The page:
Hydrocephalus

Gillette Children’s Specialty Healthcare is one of the nation’s Best Children’s Hospitals in pediatric neurology and neurosurgery. We offer comprehensive services for children, teens and adults who have hydrocephalus.

Often, hydrocephalus accompanies other conditions, such as spina bifida, cerebral palsy or traumatic brain injuries. Because we have integrated teams to treat these conditions in a family-centered environment, our Center for Pediatric Neurosciences can help patients achieve their highest possible levels of health, independence and happiness.

Why Choose Gillette?

  • Gillette is one of the nation’s Best Children’s Hospitals in pediatric neurology and neurosurgery.
  • We offer a team of experts who collaborate to provide comprehensive care and treatment.
  • Our facilities and technology are designed specifically for people who have hydrocephalus and related conditions.
  • We believe that children who have hydrocephalus deserve a lifetime of excellent health care—from birth through adulthood.

Hydrocephalus Definition and Types

Hydrocephalus (sometimes called “water on the brain”) occurs when too much cerebrospinal fluid (CSF) builds up in the ventricles of the brain, causing head enlargement and/or increased pressure inside the head and on the brain. Without treatment, hydrocephalus can cause damage to the brain or become life-threatening.

There are two types of hydrocephalus. Congenital hydrocephalus develops before birth. Acquired hydrocephalus develops after birth.


Hydrocephalus Incidence and Causes

Hydrocephalus occurs in about two of every 1,000 births.

Inside the brain, cavities called ventricles produce cerebrospinal fluid (CSF). The fluid circulates around the brain and spinal cord, offering nourishment and protection. Normally, CSF drains from the brain into the spinal column, and the body absorbs the fluid into the bloodstream. Hydrocephalus occurs when there is a problem with that process, causing increased pressure as more fluid builds up in the brain than is absorbed.

Excess fluid occurs for one of three main reasons:

  • Obstruction: The most common cause of excess fluid in the brain is a partial obstruction between ventricles or among ventricles and other areas of the brain.
  • Poor absorption. A less common cause of excess fluid in the brain is poor absorption—often related to inflammation from diseases or injuries.
  • Overproduction. Rarely, the body produces more cerebrospinal fluid than it can absorb.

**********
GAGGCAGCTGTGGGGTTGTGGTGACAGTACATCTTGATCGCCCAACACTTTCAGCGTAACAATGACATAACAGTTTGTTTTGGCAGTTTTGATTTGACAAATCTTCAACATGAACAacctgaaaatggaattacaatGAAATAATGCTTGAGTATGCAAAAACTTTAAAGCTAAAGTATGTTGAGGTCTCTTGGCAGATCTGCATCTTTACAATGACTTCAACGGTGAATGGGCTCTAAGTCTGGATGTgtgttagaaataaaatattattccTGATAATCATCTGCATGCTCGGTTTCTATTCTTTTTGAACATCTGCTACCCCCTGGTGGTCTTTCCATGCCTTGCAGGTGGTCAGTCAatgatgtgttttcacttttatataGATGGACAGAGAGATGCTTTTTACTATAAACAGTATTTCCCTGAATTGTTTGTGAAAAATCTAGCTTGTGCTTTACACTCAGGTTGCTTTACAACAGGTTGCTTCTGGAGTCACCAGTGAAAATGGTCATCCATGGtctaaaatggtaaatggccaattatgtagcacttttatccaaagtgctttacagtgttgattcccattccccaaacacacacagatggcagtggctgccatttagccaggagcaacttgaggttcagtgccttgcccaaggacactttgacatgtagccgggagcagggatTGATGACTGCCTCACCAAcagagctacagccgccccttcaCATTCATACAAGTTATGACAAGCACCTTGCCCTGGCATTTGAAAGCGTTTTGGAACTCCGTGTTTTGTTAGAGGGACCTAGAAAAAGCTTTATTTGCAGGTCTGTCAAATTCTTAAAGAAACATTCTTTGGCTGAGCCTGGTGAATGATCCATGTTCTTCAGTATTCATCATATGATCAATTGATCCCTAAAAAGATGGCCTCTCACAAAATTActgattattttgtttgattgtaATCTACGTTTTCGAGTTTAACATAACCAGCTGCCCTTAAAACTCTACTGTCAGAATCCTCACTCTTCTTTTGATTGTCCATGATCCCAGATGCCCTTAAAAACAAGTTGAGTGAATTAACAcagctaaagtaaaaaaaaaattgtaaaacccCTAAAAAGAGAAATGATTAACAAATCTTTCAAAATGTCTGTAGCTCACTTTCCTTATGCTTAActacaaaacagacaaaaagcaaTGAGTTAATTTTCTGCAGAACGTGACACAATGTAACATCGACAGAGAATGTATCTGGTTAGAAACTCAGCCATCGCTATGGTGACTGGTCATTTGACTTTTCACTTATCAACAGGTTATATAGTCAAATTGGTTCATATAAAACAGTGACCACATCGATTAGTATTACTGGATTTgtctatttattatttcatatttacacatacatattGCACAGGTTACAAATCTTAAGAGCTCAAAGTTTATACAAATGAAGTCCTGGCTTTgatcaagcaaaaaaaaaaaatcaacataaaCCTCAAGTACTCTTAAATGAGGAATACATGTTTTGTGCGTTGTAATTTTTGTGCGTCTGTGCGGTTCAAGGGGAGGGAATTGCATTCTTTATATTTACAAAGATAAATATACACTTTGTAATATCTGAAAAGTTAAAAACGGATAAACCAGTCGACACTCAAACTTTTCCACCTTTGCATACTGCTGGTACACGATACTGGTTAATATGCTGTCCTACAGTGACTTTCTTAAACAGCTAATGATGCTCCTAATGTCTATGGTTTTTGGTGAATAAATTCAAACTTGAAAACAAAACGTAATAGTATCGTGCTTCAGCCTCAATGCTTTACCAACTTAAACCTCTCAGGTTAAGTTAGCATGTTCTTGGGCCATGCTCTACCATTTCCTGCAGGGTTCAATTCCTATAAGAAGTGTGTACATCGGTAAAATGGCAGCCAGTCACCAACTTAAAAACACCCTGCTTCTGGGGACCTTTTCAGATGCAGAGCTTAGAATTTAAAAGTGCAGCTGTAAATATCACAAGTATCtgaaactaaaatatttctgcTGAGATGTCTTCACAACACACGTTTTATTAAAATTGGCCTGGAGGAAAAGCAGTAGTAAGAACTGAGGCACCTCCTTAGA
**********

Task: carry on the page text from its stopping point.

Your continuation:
Hydrocephalus Risk Factors

Risk factors for hydrocephalus vary, depending on the type.

Congenital hydrocephalus

Genetic factors can influence the development of congenital hydrocephalus (hydrocephalus present at birth). Congenital hydrocephalus can occur along with other conditions associated with the brain and spinal cord, such as spina bifida, Dandy-Walker complex, aqueductal stenosis, and other cerebral and spinal malformations. This type of hydrocephalus might also develop when an obstruction causes fluid to build up before birth.

Acquired hydrocephalus

Acquired hydrocephalus can develop after a brain hemorrhage, a traumatic brain injury, tumors, cysts or infections, such as meningitis. Premature babies are at greater risk for brain hemorrhages, which can lead to acquired hydrocephalus.


Hydrocephalus Symptoms and Effects

Symptoms of hydrocephalus vary with age.

Symptoms in Infants

In infants, the most obvious sign of hydrocephalus is an enlarged head. A baby’s fontanel (soft spot) might be tense or bulge. The skin on the head might appear thin, and the veins might look large and full. Feeling the infant’s head might reveal that the bones of the skull are separated. Other symptoms can include:

  • Downward deviation of the baby’s eyes
  • Feeding problems
  • Irritability
  • Sleepiness
  • Vomiting

Symptoms in Older Children

Older children won’t exhibit an enlarged head, because the bones of the skull have already closed and hardened. Rather, they will show symptoms of elevated pressure inside the head. The most common include:

  • Blurred or double vision
  • Delayed development
  • Headache
  • Nausea
  • Poor coordination or balance
  • Vomiting

Other concerning symptoms might include:

  • Changes in sleeping patterns
  • Declining school performance
  • Inability to concentrate or remember things
  • Irritability and personality changes

Some symptoms are immediately noticeable; others progress gradually.


Hydrocephalus Diagnosis and Tests

Ultrasonography often allows experts to diagnose congenital hydrocephalus before birth. In other cases, hydrocephalus is diagnosed at birth or shortly afterward. Less frequently, hydrocephalus is diagnosed in older children, teens and adults.

To diagnose hydrocephalus, doctors observe symptoms and use imaging technology such as:

  • Computed tomography (CT)
  • Magnetic resonance imaging (MRI)
  • Ultrasonography

For more information about the tests and treatments we offer at Gillette, search Conditions and Care.


Hydrocephalus Treatments

There is no known way to prevent or cure hydrocephalus. Prompt treatment is necessary to avoid life-threatening complications.

Gillette neurosurgeons use the following approaches to address hydrocephalus:

For more information about the tests and treatments we offer at Gillette, search Conditions and Care.


Our Hydrocephalus Services

Because hydrocephalus requires lifelong management and care, we often begin seeing our patients as infants and continue providing comprehensive care throughout their lives.

A patient’s hydrocephalus team varies based on a patient’s needs. It can include experts in:

As our patients reach adulthood, we continue providing age-appropriate care through Gillette Lifetime Specialty Healthcare for teens (16 and older) and adults.

For more information about Gillette’s comprehensive services, search Conditions and Care.

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